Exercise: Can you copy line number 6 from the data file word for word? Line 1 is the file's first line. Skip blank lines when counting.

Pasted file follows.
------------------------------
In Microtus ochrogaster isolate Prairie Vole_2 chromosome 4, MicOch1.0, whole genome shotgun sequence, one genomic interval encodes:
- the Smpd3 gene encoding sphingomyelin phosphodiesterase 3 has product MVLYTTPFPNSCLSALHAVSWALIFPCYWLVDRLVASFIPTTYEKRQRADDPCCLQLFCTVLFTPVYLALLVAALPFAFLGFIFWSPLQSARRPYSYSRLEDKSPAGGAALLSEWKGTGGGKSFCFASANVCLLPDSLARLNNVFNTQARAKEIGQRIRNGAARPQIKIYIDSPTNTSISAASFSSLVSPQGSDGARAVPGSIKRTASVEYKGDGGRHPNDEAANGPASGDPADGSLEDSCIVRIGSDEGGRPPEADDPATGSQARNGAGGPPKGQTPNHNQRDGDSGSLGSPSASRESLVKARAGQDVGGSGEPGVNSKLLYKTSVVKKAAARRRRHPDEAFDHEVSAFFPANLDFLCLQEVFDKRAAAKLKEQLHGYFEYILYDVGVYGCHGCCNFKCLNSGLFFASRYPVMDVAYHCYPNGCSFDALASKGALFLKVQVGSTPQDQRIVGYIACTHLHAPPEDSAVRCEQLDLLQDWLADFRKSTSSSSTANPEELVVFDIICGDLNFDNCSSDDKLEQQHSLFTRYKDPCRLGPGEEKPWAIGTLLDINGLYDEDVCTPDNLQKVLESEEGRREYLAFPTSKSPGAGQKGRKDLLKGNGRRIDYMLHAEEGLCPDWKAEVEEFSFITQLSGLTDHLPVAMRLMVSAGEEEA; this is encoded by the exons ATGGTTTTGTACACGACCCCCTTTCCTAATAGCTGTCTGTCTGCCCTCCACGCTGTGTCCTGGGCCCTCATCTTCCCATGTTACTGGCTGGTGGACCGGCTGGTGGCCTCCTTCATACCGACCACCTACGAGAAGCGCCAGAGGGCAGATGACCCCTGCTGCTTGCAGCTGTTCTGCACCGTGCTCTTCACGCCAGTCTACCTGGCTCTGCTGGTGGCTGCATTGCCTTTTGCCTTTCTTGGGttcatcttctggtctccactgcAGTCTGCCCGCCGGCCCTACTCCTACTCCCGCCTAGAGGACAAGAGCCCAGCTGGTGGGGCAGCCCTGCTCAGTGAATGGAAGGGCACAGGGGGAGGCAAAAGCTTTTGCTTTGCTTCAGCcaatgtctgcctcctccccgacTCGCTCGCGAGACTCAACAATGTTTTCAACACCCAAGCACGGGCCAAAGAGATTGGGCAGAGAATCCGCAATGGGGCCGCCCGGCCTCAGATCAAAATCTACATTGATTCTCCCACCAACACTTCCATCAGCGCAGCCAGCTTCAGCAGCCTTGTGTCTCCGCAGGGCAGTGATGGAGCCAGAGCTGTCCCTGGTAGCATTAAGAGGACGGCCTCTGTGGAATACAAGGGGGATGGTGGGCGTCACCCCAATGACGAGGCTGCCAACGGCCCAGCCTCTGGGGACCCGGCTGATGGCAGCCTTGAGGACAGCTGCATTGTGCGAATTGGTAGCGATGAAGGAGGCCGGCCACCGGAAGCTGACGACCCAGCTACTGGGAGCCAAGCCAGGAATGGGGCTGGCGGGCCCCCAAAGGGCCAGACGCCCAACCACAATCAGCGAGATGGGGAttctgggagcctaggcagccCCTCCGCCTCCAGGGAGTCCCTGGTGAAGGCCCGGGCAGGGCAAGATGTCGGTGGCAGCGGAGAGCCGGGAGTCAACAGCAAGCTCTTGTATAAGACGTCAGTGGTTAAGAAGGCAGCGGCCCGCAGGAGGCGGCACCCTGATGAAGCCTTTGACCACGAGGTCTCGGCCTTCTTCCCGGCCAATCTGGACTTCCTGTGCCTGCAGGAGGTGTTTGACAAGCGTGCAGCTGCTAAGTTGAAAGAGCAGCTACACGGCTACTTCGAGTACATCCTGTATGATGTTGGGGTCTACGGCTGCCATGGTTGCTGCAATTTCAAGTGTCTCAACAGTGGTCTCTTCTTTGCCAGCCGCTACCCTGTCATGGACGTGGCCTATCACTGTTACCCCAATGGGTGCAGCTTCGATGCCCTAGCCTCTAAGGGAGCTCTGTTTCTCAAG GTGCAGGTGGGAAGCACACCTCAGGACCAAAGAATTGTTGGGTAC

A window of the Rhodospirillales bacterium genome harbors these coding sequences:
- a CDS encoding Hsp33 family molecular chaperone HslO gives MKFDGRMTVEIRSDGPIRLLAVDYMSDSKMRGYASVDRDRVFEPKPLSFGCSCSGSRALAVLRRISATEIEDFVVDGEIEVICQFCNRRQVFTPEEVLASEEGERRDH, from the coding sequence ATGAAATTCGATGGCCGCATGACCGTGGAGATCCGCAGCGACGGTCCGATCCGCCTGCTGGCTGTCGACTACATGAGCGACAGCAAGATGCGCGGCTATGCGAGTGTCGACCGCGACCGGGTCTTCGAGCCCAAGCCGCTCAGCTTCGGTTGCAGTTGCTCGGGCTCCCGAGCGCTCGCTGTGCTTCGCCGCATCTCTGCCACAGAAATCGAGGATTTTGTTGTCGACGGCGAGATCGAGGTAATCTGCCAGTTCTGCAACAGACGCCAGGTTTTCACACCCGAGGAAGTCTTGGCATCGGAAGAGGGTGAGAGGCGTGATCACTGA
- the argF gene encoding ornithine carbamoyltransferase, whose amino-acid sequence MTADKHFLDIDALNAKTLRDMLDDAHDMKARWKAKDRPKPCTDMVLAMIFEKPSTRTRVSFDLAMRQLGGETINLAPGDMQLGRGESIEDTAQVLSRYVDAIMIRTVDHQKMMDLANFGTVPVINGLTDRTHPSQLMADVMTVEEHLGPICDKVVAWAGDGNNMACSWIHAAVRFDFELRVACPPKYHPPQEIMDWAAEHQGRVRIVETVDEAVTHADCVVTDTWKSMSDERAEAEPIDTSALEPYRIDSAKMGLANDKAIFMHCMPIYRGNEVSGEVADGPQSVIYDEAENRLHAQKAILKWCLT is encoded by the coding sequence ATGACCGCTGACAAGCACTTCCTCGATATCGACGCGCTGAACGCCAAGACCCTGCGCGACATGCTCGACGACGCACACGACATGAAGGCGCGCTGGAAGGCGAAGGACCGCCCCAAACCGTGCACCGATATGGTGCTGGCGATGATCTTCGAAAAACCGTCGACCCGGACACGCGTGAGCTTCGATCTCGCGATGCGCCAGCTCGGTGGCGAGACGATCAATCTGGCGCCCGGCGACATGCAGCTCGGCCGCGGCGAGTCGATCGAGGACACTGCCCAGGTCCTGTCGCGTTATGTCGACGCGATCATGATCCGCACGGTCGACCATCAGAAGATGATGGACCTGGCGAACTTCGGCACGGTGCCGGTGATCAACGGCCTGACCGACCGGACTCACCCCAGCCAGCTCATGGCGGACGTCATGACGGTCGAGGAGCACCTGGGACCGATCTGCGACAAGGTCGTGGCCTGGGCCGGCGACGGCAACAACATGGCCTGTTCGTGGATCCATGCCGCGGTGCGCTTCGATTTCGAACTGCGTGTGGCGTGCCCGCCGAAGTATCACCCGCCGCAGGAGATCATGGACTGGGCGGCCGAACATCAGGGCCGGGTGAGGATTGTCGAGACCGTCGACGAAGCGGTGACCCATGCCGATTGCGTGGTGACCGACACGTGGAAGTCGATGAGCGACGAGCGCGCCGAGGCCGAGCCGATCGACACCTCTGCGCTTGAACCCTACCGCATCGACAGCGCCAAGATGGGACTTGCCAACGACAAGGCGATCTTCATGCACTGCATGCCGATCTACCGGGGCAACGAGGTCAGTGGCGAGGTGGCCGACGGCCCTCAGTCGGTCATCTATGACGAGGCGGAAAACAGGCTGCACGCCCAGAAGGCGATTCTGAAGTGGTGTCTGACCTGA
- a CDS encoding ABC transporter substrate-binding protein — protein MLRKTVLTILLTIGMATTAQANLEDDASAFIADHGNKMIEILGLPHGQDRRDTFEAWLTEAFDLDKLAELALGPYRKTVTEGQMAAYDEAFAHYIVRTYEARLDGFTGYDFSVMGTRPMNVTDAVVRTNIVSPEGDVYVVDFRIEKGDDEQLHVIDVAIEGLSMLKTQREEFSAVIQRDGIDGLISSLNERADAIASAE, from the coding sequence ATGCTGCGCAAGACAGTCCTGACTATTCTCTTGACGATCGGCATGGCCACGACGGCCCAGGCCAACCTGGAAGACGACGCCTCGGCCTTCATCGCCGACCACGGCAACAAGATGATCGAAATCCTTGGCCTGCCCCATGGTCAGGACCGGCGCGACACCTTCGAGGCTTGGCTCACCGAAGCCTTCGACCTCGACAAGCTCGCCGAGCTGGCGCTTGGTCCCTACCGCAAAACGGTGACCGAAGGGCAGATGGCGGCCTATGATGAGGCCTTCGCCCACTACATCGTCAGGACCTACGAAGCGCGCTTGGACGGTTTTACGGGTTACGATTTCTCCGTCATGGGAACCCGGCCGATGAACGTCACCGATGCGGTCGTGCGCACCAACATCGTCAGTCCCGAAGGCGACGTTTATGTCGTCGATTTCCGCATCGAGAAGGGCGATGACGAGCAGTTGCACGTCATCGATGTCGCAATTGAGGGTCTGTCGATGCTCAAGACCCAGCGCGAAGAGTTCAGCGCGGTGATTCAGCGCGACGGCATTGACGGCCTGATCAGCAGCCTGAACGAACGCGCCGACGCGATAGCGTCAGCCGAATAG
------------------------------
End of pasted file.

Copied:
- a CDS encoding ABC transporter substrate-binding protein — protein MLRKTVLTILLTIGMATTAQANLEDDASAFIADHGNKMIEILGLPHGQDRRDTFEAWLTEAFDLDKLAELALGPYRKTVTEGQMAAYDEAFAHYIVRTYEARLDGFTGYDFSVMGTRPMNVTDAVVRTNIVSPEGDVYVVDFRIEKGDDEQLHVIDVAIEGLSMLKTQREEFSAVIQRDGIDGLISSLNERADAIASAE, from the coding sequence ATGCTGCGCAAGACAGTCCTGACTATTCTCTTGACGATCGGCATGGCCACGACGGCCCAGGCCAACCTGGAAGACGACGCCTCGGCCTTCATCGCCGACCACGGCAACAAGATGATCGAAATCCTTGGCCTGCCCCATGGTCAGGACCGGCGCGACACCTTCGAGGCTTGGCTCACCGAAGCCTTCGACCTCGACAAGCTCGCCGAGCTGGCGCTTGGTCCCTACCGCAAAACGGTGACCGAAGGGCAGATGGCGGCCTATGATGAGGCCTTCGCCCACTACATCGTCAGGACCTACGAAGCGCGCTTGGACGGTTTTACGGGTTACGATTTCTCCGTCATGGGAACCCGGCCGATGAACGTCACCGATGCGGTCGTGCGCACCAACATCGTCAGTCCCGAAGGCGACGTTTATGTCGTCGATTTCCGCATCGAGAAGGGCGATGACGAGCAGTTGCACGTCATCGATGTCGCAATTGAGGGTCTGTCGATGCTCAAGACCCAGCGCGAAGAGTTCAGCGCGGTGATTCAGCGCGACGGCATTGACGGCCTGATCAGCAGCCTGAACGAACGCGCCGACGCGATAGCGTCAGCCGAATAG